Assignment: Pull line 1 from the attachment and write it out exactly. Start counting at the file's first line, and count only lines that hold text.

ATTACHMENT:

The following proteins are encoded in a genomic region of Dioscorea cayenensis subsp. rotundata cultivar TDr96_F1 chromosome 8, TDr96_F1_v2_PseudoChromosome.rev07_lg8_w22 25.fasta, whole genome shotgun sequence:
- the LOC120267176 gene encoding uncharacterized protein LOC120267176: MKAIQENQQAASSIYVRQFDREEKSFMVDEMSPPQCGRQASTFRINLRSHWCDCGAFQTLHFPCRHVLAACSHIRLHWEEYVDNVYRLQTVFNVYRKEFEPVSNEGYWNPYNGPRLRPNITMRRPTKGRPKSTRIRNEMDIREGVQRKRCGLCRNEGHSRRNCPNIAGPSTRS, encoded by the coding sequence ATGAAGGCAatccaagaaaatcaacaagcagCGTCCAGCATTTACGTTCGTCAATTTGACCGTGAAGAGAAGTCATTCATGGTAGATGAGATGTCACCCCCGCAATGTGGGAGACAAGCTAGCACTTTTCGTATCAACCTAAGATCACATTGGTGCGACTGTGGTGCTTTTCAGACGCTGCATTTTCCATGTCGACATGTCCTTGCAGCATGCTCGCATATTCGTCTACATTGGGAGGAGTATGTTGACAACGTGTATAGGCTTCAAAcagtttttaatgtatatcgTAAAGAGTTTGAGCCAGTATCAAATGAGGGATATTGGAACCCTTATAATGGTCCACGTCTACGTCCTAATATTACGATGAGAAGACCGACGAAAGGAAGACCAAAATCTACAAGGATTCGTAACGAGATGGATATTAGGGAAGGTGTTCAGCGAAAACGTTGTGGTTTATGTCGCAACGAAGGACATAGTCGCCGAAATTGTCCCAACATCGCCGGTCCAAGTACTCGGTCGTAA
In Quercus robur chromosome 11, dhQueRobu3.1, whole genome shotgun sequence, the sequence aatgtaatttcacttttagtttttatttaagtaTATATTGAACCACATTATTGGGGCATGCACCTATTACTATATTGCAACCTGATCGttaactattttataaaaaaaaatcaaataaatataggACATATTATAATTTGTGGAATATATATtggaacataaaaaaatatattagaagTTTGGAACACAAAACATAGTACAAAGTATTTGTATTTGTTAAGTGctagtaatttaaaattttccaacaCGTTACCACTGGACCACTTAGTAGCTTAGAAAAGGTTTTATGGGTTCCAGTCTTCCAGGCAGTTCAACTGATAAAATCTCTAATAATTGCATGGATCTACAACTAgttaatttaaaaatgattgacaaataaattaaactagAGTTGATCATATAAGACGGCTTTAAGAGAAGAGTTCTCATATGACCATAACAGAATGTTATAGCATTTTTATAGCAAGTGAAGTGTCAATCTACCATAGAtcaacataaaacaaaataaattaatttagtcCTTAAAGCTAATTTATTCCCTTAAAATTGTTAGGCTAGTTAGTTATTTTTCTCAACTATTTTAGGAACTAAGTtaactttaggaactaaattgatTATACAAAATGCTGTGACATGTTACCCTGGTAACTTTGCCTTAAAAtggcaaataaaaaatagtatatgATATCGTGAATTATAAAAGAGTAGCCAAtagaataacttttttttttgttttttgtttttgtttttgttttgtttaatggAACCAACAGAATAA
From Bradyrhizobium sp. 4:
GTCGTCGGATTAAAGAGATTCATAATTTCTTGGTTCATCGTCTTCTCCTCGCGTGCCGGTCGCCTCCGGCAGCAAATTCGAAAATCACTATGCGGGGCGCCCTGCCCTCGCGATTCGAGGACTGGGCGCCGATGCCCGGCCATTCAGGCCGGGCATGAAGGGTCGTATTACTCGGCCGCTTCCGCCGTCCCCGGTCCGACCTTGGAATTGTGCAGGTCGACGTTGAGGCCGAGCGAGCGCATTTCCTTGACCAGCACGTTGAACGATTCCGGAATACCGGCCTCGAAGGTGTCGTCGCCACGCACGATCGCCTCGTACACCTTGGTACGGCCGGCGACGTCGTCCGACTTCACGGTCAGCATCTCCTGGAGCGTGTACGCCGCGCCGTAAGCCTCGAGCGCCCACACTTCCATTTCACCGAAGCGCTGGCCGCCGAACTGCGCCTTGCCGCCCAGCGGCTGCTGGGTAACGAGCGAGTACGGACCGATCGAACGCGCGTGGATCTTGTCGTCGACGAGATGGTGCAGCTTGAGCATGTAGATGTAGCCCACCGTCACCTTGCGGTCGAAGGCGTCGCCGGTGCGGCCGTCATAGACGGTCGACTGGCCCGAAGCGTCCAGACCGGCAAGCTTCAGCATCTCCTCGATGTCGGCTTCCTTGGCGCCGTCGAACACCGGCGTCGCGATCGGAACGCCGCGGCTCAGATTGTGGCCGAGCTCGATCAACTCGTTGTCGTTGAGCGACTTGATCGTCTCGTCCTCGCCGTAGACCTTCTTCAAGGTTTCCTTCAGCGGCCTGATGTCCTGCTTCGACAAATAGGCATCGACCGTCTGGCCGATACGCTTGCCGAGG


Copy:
The following proteins are encoded in a genomic region of Dioscorea cayenensis subsp. rotundata cultivar TDr96_F1 chromosome 8, TDr96_F1_v2_PseudoChromosome.rev07_lg8_w22 25.fasta, whole genome shotgun sequence: